Am I allowing God to be a part of every moment of caregiving?

“Plants need soil, water, and light to survive. I, too, need certain things to be healthy during this intense season of caregving. Am I allowing God to be a part of every moment?” Kara Plett



When I was teaching Fourth Grade, we studied plants in one of our science units. We would plant some bean seeds in different containers and give each of them the same amount of water, light, and soil. Our experiments would begin once the shoots poked through the soil. The goal was to see what a plant needed to survive and thrive.

The kids loved coming up with things we could do to our various bean plants. We would give one a lot of light but no water or put one in a dark cupboard but keep the soil moist. We would even remove one plant from its soil and put it in a cup of water. Of course, we would leave one plant growing “normally” with water, soil, and light.

And Then We Would Watch…

We came to many new understandings through observing the plants in various conditions. As an adult, you probably have a pretty good idea of what happened to these different plants. (You might even consider it an extended version of the Parable of the Sower [Matthew 13].)

One of the experiments that always made me stop and think was the bean we put in the dark cupboard but kept watered. It was amazing to see this beanstalk continue growing, stretching towards the tiny sliver of light in the cupboard door – but (as you might picture) it was spindly and a sickly pale color.


Sometimes, I feel like one of those unhealthy beanstalks, especially right now in a season of intense caregiving. Daily hospital visits to care for a loved one over the past three months have left me feeling spindly and pale. So, I am using this reminder from my Fourth-Grade classroom to take ‘stalk’ of my life right now. Plants need soil, water, and light to survive. I, too, need certain things to be healthy during this season.



  • Prayer:Do I stop before I enter the doors of the hospital room to ask for what I need that day to be able to care for my loved one?

I don’t know what I will face, but God does. I want to let Him help me, so I:

  • say quick prayers for patience, understanding, compassion, and strength.
  • reach out to the one with a never-ending supply of those things.
  • talk to the Lord to debrief when I return home because caring for a loved one can bring up many emotions.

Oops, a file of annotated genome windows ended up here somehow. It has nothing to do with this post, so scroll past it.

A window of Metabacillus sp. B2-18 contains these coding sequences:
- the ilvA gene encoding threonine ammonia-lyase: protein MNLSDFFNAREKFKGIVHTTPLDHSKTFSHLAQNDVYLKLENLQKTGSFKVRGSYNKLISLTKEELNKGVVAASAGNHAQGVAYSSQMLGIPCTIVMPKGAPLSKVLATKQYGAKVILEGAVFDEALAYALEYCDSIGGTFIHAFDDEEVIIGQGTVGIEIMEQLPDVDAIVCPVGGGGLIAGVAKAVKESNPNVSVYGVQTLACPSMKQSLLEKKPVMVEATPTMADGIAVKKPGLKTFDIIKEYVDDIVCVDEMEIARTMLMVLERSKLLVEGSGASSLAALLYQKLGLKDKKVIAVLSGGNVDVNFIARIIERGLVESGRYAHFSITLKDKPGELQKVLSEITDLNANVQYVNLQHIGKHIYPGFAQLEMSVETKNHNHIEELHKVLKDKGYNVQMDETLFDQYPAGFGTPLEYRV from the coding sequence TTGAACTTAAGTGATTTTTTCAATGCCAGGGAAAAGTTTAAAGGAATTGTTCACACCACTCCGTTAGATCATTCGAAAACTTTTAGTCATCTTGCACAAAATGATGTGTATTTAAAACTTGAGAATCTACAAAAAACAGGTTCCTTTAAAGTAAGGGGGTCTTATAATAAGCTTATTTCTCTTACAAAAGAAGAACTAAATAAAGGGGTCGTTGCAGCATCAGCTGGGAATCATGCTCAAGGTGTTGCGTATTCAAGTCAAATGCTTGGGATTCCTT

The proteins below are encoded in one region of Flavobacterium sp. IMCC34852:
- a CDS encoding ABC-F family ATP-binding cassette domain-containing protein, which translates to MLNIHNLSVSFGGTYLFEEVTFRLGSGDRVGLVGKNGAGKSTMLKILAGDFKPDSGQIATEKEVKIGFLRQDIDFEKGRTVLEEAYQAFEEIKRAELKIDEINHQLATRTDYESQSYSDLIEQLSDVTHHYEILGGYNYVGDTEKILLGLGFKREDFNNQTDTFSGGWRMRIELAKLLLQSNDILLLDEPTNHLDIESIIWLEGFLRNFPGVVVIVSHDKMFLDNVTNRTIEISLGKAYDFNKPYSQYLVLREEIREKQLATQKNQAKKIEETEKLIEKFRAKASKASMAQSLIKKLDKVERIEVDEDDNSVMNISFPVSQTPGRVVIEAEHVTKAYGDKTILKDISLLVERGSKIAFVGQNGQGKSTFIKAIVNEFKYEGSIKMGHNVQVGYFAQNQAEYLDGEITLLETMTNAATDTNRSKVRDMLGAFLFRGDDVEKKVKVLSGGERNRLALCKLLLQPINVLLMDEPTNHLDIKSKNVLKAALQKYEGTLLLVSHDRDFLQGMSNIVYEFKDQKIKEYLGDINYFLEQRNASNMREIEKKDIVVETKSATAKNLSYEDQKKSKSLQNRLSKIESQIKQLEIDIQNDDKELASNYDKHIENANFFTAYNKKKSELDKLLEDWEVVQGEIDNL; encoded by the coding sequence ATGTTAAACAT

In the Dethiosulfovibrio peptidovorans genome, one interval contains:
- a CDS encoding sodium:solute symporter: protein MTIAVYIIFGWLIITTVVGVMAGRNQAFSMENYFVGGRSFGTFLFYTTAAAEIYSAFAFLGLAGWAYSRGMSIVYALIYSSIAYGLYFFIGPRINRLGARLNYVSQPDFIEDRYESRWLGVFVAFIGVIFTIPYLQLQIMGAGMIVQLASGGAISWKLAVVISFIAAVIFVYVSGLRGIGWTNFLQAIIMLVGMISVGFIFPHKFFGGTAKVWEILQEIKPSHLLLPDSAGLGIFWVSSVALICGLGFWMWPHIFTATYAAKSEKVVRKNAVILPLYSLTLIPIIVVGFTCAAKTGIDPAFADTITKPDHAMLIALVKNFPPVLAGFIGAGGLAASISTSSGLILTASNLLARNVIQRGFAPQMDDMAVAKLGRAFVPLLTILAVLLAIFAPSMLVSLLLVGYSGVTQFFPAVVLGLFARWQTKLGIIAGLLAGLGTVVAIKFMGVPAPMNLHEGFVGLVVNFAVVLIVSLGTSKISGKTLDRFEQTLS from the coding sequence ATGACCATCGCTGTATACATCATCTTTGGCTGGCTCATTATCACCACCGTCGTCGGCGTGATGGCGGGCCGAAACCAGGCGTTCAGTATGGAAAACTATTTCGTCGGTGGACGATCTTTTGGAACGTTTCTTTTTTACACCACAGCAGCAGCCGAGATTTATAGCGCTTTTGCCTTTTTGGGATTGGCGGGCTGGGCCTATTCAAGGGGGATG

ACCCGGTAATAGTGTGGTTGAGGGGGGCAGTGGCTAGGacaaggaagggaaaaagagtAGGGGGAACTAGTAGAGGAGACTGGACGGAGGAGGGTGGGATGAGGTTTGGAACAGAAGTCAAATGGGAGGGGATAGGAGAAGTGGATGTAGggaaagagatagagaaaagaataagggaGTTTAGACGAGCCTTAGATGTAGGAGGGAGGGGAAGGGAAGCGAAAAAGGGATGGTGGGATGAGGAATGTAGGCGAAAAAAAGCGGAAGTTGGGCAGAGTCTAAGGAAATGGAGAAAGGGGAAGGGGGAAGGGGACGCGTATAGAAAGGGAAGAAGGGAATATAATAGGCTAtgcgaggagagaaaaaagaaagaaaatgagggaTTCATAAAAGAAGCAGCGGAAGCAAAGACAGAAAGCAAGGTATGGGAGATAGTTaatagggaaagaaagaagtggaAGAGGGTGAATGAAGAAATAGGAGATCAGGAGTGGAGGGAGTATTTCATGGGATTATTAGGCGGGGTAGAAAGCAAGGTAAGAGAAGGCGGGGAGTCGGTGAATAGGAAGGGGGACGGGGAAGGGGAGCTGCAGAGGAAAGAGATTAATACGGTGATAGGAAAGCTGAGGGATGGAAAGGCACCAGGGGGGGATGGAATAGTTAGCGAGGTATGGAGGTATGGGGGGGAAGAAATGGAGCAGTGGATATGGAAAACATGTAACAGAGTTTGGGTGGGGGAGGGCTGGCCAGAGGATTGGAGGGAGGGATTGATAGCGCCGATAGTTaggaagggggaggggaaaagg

When I and others in my family cannot think of what to pray, we have found Chronic Joy’s Prayers for Caregivers printable very helpful.

  • Others: I have been overwhelmed by other people’s love during this season. It can be hard to let them in, but what a blessing when I do!
    • Their texts and emails often come at just the right time.
    • I have felt buoyed by my small group’s devoted prayers.
    • I have learned to say “Yes!” when someone offers a meal, and I have felt my burden shared.
    • Letting my husband or best friend listen and sometimes advise after a hard day has been life-giving.
  • Self-Care: Caregiving can become all-encompassing. You can forget about the rest of your world. Yet, you must continue to connect with people and do other meaningful things. As someone with chronic illnesses myself, I can quickly burn out. I must physically stop and allow God to refuel me when I am unsure how my body can keep going – and He has!

During this caregiving season, I have found Chronic Joy’s Self-Care for Your Emotions printable helpful when experiencing emotions I didn’t know I would have.

These are just a few things to consider in this season of intense caregiving, but reflecting on them has helped me gain perspective and press into God and others in new ways. Like the plant in the cupboard, I may look a little spindly and pale, but He is nourishing me as I reach toward His light.



Father, seasons of caregiving can be challenging. Please help us to press into You and those around us to share the burden. There are so many different emotions each day. Thank You for reminding me to stop and look to You for refreshment. Be with me and my loved one as we continue this journey. In Jesus’ name, amen.


  1. How are you doing in your season of caregiving?
  2. Is God prompting you to think differently about prayer, others, or self-care?
  3. If you’re not in a season of caregiving, is there someone who is caring for a loved one you could lift in prayer today?
Happy Bubbles
Kara Plett

Kara Plett

Chronic Joy® Staff Writer and Prayer Team

Kara and her husband Conrad live in Calgary, Canada, where she was a teacher for 28 years. She loves the Word of God and encourages others through her devotional writing. Kara felt led to write a book of devotionals (Searching for Sea Glass) when her journey with chronic illnesses pressed her into God’s arms of love more deeply. She prays that her journey and refinement will encourage you in your walk with God.

Prayers for Caregivers

Lord, thank You for the ministry of caregiving. Help me be flexible, kind, and intentional (especially when I'm weary) as I act as Your hands and feet. Amen.

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